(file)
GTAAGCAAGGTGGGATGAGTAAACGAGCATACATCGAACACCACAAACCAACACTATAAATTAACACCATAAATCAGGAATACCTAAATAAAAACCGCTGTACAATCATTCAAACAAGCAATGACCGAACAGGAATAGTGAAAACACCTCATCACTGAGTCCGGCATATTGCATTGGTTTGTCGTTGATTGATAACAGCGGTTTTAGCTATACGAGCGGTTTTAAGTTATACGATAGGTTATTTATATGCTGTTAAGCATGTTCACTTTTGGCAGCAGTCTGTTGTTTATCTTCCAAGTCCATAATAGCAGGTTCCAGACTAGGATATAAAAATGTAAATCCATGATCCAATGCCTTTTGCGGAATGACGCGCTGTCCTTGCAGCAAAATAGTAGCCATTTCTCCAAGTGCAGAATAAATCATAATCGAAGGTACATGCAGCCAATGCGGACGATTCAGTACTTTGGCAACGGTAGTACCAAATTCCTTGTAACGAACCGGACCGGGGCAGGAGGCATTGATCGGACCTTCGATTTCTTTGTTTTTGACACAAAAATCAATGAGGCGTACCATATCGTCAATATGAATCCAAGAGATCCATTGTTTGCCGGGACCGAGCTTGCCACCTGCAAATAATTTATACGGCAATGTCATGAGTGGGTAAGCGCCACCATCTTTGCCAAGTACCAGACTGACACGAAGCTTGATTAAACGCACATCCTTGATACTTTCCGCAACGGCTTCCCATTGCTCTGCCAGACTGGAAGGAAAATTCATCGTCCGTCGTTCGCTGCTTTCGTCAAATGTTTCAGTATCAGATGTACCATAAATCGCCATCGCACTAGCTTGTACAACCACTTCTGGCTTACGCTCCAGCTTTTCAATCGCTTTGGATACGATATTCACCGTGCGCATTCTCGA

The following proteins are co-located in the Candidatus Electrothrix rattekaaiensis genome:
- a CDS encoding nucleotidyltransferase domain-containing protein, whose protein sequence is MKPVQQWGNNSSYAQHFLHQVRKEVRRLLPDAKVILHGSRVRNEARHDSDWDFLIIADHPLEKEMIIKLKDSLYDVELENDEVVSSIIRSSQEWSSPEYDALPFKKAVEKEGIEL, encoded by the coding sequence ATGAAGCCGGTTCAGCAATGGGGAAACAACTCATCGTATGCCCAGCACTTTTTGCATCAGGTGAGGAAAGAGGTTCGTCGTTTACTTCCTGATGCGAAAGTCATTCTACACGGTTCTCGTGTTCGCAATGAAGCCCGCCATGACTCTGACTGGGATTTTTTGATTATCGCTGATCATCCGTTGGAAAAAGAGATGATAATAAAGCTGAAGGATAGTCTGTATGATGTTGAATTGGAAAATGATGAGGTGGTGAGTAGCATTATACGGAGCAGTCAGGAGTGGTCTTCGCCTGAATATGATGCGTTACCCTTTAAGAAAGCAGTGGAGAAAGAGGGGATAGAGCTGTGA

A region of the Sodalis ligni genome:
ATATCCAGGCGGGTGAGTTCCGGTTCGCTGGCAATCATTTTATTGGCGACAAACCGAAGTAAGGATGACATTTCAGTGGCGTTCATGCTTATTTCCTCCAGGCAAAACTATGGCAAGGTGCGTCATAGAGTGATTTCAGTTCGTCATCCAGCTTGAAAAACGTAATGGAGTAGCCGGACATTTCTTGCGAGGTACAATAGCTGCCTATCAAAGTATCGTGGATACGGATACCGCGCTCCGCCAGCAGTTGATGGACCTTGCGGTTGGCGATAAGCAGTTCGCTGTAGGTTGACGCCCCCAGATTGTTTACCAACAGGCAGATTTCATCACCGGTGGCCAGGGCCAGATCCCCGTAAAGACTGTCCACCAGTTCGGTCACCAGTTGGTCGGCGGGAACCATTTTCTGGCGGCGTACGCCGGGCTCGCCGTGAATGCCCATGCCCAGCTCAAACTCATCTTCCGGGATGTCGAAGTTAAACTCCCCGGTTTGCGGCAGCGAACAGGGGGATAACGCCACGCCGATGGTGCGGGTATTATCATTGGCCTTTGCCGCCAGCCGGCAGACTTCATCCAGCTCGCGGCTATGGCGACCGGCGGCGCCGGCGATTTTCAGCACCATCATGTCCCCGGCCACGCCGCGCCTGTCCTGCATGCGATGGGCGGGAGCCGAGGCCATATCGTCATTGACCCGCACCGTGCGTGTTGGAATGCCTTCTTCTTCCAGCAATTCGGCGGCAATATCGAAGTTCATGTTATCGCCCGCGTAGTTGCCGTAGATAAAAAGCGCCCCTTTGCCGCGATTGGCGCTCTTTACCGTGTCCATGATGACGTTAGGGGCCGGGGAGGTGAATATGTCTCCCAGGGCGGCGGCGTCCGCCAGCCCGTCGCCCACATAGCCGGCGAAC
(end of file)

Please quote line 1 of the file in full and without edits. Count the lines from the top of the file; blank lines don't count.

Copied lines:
GTAAGCAAGGTGGGATGAGTAAACGAGCATACATCGAACACCACAAACCAACACTATAAATTAACACCATAAATCAGGAATACCTAAATAAAAACCGCTGTACAATCATTCAAACAAGCAATGACCGAACAGGAATAGTGAAAACACCTCATCACTGAGTCCGGCATATTGCATTGGTTTGTCGTTGATTGATAACAGCGGTTTTAGCTATACGAGCGGTTTTAAGTTATACGATAGGTTATTTATATGCTGTTAAGCATGTTCACTTTTGGCAGCAGTCTGTTGTTTATCTTCCAAGTCCATAATAGCAGGTTCCAGACTAGGATATAAAAATGTAAATCCATGATCCAATGCCTTTTGCGGAATGACGCGCTGTCCTTGCAGCAAAATAGTAGCCATTTCTCCAAGTGCAGAATAAATCATAATCGAAGGTACATGCAGCCAATGCGGACGATTCAGTACTTTGGCAACGGTAGTACCAAATTCCTTGTAACGAACCGGACCGGGGCAGGAGGCATTGATCGGACCTTCGATTTCTTTGTTTTTGACACAAAAATCAATGAGGCGTACCATATCGTCAATATGAATCCAAGAGATCCATTGTTTGCCGGGACCGAGCTTGCCACCTGCAAATAATTTATACGGCAATGTCATGAGTGGGTAAGCGCCACCATCTTTGCCAAGTACCAGACTGACACGAAGCTTGATTAAACGCACATCCTTGATACTTTCCGCAACGGCTTCCCATTGCTCTGCCAGACTGGAAGGAAAATTCATCGTCCGTCGTTCGCTGCTTTCGTCAAATGTTTCAGTATCAGATGTACCATAAATCGCCATCGCACTAGCTTGTACAACCACTTCTGGCTTACGCTCCAGCTTTTCAATCGCTTTGGATACGATATTCACCGTGCGCATTCTCGA